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Re: miscellaneous questions

>        The one thing that really bugged me about his _Shuvosaurus_ paper
>is that he did a great analysis of the peculiar arching of the palate and
>mandibles in _Shuvosaurus_, which turn out to be similar to those in modern
>nut-cracking birds, so Chatterjee jumped to the conclusion that
>_Shuvosaurus_ was a Triassic animal cracking nuts for a living.  Somewhere,
>though, he forgot that nuts didn't evolve until the angiosperms did, in the
>Cretaceous.  I've met Chatterjee briefly, and I work with one of his former
>colleagues, and I do believe that Chatterjee isn't a bad scientist at
>all...he just had a goof.  We all do that!  In the eternal words of Homer
>Simpson:  "D'OH!"  8-)
>Jerry D. Harris

I've met Chatterjee too, and among other things found him a very personable
and friendly man - no pomposity at all - so I would agree that he does not
deserve some of the stuff that has been flung at him, whether or not his
conclusions are correct.  We all make mistakes, and the more enthusistic we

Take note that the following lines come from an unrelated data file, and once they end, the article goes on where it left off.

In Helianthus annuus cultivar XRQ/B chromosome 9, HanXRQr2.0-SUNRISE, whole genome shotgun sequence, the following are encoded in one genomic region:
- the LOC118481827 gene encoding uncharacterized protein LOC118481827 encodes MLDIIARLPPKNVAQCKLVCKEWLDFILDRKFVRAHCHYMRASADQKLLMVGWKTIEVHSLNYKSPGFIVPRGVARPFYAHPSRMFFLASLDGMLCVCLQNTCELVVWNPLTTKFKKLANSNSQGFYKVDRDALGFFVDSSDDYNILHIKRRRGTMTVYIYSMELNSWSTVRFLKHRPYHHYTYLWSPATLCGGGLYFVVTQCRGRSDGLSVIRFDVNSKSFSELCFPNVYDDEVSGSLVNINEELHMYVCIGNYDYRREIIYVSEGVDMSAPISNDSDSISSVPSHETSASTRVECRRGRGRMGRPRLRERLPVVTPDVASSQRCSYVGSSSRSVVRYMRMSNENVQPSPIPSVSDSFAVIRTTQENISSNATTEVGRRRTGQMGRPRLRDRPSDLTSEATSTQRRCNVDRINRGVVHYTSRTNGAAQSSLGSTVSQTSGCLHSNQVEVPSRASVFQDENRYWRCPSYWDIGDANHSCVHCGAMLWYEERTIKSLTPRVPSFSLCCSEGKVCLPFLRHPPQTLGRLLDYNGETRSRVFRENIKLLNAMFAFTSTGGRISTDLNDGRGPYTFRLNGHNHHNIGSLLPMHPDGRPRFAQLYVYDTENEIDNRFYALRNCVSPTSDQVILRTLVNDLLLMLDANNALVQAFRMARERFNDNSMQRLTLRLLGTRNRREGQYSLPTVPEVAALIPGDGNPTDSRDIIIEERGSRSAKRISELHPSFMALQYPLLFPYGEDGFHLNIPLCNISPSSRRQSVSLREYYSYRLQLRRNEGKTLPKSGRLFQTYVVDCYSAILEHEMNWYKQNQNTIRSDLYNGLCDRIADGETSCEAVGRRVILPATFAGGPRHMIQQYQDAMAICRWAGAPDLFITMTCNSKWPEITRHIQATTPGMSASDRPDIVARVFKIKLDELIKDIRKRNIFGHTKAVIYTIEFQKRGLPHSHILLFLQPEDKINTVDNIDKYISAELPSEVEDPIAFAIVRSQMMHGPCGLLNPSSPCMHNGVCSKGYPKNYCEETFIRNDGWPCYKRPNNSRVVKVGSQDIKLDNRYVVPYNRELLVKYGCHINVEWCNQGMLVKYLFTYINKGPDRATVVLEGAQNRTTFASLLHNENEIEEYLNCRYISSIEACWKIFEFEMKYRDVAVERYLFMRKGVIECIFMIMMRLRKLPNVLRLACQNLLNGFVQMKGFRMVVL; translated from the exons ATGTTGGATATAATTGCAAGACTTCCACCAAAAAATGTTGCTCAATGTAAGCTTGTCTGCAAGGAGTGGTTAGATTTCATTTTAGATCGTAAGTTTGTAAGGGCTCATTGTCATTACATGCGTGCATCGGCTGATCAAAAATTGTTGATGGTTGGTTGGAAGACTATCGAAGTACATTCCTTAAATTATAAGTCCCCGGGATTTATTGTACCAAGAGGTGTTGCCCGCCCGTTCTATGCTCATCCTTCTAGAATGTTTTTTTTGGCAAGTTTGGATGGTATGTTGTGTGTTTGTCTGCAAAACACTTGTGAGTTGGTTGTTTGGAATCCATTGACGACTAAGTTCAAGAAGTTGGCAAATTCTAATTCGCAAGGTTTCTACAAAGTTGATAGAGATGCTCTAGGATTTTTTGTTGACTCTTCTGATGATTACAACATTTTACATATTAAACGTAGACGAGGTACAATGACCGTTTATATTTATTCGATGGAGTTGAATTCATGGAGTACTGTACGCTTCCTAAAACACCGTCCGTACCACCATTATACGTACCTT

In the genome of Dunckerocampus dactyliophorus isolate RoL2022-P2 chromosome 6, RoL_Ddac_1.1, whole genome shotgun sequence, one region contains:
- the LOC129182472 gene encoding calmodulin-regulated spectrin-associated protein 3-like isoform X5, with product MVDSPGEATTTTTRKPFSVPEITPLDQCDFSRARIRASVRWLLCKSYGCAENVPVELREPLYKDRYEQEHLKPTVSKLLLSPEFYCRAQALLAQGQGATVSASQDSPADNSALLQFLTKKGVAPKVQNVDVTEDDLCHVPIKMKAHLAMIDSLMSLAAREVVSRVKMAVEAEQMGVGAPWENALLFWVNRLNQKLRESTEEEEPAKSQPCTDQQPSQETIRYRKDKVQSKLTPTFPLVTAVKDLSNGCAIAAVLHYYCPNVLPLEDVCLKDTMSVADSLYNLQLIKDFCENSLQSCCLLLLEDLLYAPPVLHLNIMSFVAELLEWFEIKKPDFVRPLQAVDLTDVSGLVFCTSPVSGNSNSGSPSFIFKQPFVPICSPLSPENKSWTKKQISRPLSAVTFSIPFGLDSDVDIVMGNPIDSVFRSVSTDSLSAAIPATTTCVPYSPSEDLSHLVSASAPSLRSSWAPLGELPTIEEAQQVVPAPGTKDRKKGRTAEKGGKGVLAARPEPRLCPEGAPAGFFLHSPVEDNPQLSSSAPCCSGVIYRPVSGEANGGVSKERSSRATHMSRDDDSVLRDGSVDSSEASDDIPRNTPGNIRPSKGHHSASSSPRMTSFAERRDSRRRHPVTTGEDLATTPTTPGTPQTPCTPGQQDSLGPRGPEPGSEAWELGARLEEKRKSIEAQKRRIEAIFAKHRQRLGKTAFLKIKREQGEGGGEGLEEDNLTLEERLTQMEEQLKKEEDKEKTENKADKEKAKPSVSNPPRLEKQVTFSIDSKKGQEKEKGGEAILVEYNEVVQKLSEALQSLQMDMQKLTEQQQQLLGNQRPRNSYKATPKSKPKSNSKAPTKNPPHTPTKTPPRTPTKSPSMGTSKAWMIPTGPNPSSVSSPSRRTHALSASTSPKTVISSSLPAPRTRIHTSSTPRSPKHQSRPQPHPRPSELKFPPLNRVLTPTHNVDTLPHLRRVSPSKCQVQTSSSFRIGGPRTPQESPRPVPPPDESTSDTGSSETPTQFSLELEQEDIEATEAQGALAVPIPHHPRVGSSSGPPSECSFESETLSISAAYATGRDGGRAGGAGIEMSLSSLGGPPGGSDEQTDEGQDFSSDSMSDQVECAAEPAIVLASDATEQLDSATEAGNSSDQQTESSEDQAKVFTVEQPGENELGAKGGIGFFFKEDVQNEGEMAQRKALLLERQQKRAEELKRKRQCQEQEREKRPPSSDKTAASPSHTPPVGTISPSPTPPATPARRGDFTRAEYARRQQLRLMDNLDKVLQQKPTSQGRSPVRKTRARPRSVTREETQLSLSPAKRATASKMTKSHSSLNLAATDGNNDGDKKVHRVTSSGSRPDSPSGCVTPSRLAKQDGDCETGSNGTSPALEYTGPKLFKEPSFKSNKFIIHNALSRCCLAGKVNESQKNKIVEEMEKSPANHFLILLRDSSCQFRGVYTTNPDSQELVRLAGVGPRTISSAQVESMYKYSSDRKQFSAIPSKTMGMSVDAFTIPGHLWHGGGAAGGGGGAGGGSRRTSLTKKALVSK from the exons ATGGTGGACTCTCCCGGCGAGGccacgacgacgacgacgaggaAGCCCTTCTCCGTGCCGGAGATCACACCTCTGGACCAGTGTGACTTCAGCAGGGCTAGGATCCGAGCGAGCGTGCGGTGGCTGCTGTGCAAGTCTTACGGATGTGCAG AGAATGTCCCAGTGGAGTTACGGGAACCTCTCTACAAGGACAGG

are the more, in some cases, we are likely to jump to attractive conclusions
from difficult material.

As for Shuvosaurus; well, of course it couldn't crack nuts - but
hard-shelled seeds are another matter.  Cycads, cycadeoids, seed ferns like
Glossopteris, Caytoniales, Ginkgoales, and Voltziales all existed in the
Triassic (acc. to "Paleobotany and the evolution of plants" by Wilson
Stewart) so a diverse range of seeds was probably available.  "Nut-cracker"
jaws might also be useful for dealing with hard-shelled invertebrates.
Ronald I. Orenstein                           Phone: (905) 820-7886 (home)
International Wildlife Coalition              Fax/Modem: (905) 569-0116 (home)
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